In an ideal world they are just someone's opinion with the qualification that the reviewer attempts to be as objective as possible. However, contemporary review sites like Kotaku and Polygon, and increasingly Gamespot and IGN, are ideologically driven. As far as those YouTube reviewers I mentioned go, they are trustworthy because they do not reduce their reviews down to numerical scores (while also avoiding ideological or overly subjective reviews), but instead spend 10-15 mins not only telling you about the game, but showing you some of it too. I find this a much better way of deciding if I will buy a game near launch or not.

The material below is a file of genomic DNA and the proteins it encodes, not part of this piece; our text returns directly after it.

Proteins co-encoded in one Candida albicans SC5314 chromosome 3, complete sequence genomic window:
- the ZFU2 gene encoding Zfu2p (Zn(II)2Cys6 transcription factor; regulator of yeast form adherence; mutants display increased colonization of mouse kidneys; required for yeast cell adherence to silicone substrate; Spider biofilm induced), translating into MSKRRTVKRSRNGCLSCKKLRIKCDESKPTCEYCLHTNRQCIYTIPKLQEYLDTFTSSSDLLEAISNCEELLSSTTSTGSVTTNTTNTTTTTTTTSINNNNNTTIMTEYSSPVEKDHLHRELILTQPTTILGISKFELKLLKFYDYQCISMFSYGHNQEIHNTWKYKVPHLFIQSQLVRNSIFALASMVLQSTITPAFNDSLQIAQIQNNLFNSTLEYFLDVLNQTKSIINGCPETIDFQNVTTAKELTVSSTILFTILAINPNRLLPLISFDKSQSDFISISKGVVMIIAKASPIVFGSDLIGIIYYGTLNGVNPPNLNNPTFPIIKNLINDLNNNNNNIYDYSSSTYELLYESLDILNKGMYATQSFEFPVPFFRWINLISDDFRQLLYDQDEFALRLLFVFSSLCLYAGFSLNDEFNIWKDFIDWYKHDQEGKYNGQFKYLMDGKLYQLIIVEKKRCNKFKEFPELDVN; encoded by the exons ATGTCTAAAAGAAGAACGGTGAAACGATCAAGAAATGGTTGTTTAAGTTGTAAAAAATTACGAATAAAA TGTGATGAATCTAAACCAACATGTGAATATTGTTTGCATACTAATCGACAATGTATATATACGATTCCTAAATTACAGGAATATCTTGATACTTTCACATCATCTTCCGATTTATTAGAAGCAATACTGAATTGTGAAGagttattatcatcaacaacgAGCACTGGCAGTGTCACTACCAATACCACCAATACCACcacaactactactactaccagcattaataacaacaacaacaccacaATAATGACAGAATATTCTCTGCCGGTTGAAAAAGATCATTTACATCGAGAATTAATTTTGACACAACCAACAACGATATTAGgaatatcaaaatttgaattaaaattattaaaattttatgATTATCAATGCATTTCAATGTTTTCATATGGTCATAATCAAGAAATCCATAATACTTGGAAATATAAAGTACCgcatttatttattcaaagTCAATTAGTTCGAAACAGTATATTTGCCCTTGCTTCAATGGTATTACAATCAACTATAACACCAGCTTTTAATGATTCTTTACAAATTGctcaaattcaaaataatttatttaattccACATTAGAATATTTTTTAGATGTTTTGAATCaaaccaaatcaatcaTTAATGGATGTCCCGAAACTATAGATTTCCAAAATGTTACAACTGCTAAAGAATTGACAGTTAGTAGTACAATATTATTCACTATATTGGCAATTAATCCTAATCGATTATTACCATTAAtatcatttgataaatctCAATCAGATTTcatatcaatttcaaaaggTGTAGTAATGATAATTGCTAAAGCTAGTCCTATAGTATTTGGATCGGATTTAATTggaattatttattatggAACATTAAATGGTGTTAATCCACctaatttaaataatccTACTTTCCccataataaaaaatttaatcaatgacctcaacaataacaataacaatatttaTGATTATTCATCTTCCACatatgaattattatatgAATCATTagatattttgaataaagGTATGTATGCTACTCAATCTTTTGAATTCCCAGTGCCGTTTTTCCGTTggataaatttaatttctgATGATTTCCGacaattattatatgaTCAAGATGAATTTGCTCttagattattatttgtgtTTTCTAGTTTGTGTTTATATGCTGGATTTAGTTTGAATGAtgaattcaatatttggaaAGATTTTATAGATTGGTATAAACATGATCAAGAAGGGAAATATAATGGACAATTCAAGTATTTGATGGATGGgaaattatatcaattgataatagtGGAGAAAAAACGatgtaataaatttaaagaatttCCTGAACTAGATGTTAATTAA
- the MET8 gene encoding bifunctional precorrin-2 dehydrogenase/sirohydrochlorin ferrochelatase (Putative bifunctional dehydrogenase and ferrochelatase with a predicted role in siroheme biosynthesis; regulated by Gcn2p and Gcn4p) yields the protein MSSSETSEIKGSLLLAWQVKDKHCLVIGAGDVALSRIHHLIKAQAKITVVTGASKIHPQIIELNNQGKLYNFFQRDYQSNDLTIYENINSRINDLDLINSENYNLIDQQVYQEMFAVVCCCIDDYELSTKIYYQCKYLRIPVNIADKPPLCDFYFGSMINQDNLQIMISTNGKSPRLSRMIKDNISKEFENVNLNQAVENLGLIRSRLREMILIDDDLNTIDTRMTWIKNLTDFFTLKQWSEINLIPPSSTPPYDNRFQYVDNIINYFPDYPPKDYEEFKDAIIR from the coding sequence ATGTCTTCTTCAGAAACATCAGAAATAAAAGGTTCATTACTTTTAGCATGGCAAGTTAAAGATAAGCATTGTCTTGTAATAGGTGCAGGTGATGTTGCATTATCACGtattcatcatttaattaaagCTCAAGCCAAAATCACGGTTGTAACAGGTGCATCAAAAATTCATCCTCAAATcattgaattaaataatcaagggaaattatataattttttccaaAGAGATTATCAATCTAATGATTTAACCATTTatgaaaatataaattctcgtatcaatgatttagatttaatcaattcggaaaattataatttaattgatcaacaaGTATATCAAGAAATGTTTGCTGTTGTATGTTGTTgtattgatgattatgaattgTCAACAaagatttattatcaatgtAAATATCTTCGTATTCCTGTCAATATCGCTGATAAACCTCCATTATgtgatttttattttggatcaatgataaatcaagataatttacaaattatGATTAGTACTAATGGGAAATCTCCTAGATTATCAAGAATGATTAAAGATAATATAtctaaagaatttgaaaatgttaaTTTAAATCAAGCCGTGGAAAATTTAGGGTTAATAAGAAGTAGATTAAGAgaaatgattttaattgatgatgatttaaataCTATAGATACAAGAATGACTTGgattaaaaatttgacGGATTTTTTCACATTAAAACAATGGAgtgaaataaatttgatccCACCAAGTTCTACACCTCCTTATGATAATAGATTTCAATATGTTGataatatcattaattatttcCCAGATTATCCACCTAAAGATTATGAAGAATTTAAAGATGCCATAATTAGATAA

The crazy thing is that when it is ~£20 the game will most likely provide a better experience after a few patches, hopefully anyway.
I also tend not to take any notice of negative reviews,each to their own and I think it looks very good game.
Ultimately they're just someone's opinion. Numerical scores aren't that important, just a guide. I've loved playing games with 60 or 70% and been bored to tears by games with 90%+.
I tend not to really care what review sites say, they are kinda useless, as the Days Gone reviews showed. There are a couple of YouTube reviewers who are trustworthy, and then there are gameplay videos to go on.